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Paul Franks

Paul Franks

Principal investigator

Paul Franks

Lifestyle Interventions Limit Gestational Weight Gain in Women with Overweight or Obesity : LIFE-Moms Prospective Meta-Analysis


  • Alan M. Peaceman
  • Rebecca G. Clifton
  • Suzanne Phelan
  • Dympna Gallagher
  • Mary Evans
  • Leanne M. Redman
  • William C. Knowler
  • Kaumudi Joshipura
  • Debra Haire-Joshu
  • Susan Z. Yanovski
  • Kimberly A. Couch
  • Kimberly L. Drews
  • Paul W. Franks
  • Samuel Klein
  • Corby K. Martin
  • Xavier Pi-Sunyer
  • Elizabeth A. Thom
  • Linda Van Horn
  • Rena R. Wing
  • Alison G. Cahill

Summary, in English

Objective: This study aimed to evaluate the effects of varied lifestyle intervention programs designed to ameliorate excess gestational weight gain (GWG) in pregnant women with overweight or obesity compared with standard care, including effects on pregnancy outcomes. Methods: Seven clinical centers conducted separate randomized clinical trials to test different lifestyle intervention strategies to modify GWG in diverse populations. Eligibility criteria, specific outcome measures, and assessment procedures were standardized across trials. The results of the separate trials were combined using an individual-participant data meta-analysis. Results: For the 1,150 women randomized, the percent with excess GWG per week was significantly lower in the intervention group compared with the standard care group (61.8% vs. 75.0%; odds ratio [95% CI]: 0.52 [0.40 to 0.67]). Total GWG from enrollment to 36 weeks' gestation was also lower in the intervention group (8.1 ± 5.2 vs. 9.7 ± 5.4 kg; mean difference: −1.59 kg [95% CI:−2.18 to −0.99 kg]). The results from the individual trials were similar. The intervention and standard care groups did not differ in preeclampsia, gestational diabetes, cesarean delivery, or birth weight. Conclusions: Behavioral lifestyle interventions focusing primarily on diet and physical activity among women with overweight and obesity resulted in a significantly lower proportion of women with excess GWG. This modest beneficial effect was consistent across diverse intervention modalities in a large, racially and socioeconomically diverse US population of pregnant women.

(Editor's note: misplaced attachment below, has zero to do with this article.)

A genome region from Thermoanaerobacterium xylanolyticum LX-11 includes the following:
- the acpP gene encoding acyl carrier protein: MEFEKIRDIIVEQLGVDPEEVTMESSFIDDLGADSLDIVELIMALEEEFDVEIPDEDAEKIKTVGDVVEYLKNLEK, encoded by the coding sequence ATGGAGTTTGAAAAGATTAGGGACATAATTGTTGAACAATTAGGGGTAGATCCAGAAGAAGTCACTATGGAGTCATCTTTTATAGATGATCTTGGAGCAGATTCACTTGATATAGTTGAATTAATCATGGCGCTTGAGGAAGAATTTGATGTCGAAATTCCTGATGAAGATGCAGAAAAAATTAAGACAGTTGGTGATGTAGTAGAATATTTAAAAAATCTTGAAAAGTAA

• EpiHealth: Epidemiology for Health
  • Genetic and Molecular Epidemiology
  • EXODIAB: Excellence in Diabetes Research in Sweden

Publishing year












Document type

Journal article


Nature Publishing Group


  • Nutrition and Dietetics



Research group

  • Genetic and Molecular Epidemiology


  • ISSN: 1930-7381